The third and final selection in this chapter is an attempt by a contemporary historian to present a Christian interpretation of history. Written more than 1500 years after Augustine, it perhaps gains in profundity what it lacks of the saint's assurance that one can readily identify the will of God in history. The selection is indicative of a larger and more serious interest among intellectuals than at any time since the Enlightenment in the possible insights of Christian thought into the meaning of history. The author, Kenneth Scott Latourette (1884), taught in China, Oregon, and Ohio before going in 1921 to Yale University, where he was Sterling Professor of Missions and Oriental History at the time of his retirement (1953). He is also a Baptist clergyman. In A History of the Expansion of Christianity (1937-1945), published in seven volumes, he undertook the more comprehensive recent study of that subject, covering the entire 2000 years of Christian history. The selection which follows, entitled "The Christian Understanding of History," was Latourette's presidential address before the American Historical Association (1948). [excerpt]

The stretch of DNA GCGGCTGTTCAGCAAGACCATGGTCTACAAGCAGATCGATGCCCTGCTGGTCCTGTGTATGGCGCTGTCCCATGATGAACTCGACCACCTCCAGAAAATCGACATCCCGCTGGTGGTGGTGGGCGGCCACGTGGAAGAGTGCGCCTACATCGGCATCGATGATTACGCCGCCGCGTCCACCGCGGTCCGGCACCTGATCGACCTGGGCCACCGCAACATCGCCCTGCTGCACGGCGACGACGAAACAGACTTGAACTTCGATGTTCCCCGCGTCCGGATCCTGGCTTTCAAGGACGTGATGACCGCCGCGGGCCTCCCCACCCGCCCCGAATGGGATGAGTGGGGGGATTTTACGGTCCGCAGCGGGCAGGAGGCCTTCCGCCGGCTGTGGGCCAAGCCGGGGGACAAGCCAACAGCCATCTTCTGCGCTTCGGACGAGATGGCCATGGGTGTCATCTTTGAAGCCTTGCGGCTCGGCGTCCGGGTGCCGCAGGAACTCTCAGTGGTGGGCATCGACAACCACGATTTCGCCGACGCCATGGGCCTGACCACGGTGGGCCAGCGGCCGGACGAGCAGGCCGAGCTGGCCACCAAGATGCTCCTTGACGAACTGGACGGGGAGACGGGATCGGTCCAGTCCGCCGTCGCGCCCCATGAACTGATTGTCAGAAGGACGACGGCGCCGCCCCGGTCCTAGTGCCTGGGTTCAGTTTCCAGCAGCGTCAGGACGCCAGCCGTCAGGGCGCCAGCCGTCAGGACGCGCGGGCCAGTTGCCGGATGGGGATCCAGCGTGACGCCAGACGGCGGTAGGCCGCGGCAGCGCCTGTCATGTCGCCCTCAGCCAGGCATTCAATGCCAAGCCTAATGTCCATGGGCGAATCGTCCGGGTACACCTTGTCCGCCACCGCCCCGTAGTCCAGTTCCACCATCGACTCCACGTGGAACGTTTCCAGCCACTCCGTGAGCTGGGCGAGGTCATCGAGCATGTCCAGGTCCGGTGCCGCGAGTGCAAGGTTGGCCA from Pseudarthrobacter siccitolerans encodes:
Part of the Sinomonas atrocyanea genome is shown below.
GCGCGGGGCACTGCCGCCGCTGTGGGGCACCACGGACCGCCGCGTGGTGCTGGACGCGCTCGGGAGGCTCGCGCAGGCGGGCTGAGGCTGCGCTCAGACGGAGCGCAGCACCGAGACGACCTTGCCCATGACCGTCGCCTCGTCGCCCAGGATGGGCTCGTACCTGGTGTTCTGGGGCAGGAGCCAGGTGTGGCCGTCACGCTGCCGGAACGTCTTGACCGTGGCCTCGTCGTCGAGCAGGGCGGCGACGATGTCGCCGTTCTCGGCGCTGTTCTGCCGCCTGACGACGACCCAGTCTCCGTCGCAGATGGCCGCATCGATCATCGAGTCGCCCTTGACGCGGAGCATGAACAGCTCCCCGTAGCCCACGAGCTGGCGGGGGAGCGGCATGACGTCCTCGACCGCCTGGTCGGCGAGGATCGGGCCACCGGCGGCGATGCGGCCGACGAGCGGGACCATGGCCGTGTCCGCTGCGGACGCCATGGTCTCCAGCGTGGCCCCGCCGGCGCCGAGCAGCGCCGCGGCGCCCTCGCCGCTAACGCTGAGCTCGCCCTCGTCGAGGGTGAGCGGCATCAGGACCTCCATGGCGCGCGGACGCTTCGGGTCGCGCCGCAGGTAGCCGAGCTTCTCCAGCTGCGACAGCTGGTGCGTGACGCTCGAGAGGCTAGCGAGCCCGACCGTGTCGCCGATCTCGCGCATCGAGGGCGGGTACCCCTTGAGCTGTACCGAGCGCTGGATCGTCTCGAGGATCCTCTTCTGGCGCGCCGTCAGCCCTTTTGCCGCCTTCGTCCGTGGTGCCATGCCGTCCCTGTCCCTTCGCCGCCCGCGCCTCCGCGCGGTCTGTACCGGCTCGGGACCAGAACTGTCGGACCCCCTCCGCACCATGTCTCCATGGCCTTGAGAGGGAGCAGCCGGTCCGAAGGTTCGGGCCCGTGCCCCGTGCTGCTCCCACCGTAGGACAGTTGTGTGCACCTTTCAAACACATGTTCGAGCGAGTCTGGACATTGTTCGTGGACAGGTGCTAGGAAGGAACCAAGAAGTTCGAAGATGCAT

The transcription of Latourette's speech, "The Christian Understanding of History," to the American Historical Association has been removed due to copyright restriction. The text of the speech is now available on the AHA website.
This is the publisher's version of the work. This publication appears in Gettysburg College's institutional repository by permission of the copyright owner for personal use, not for redistribution.
Bloom, Robert L. et al. "3. Kenneth Scott Latourette and the Christian Understanding of History. Pt. XXIV: Historical Meaning." Ideas and Institutions of Western Man (Gettysburg College, 1958), 28-37.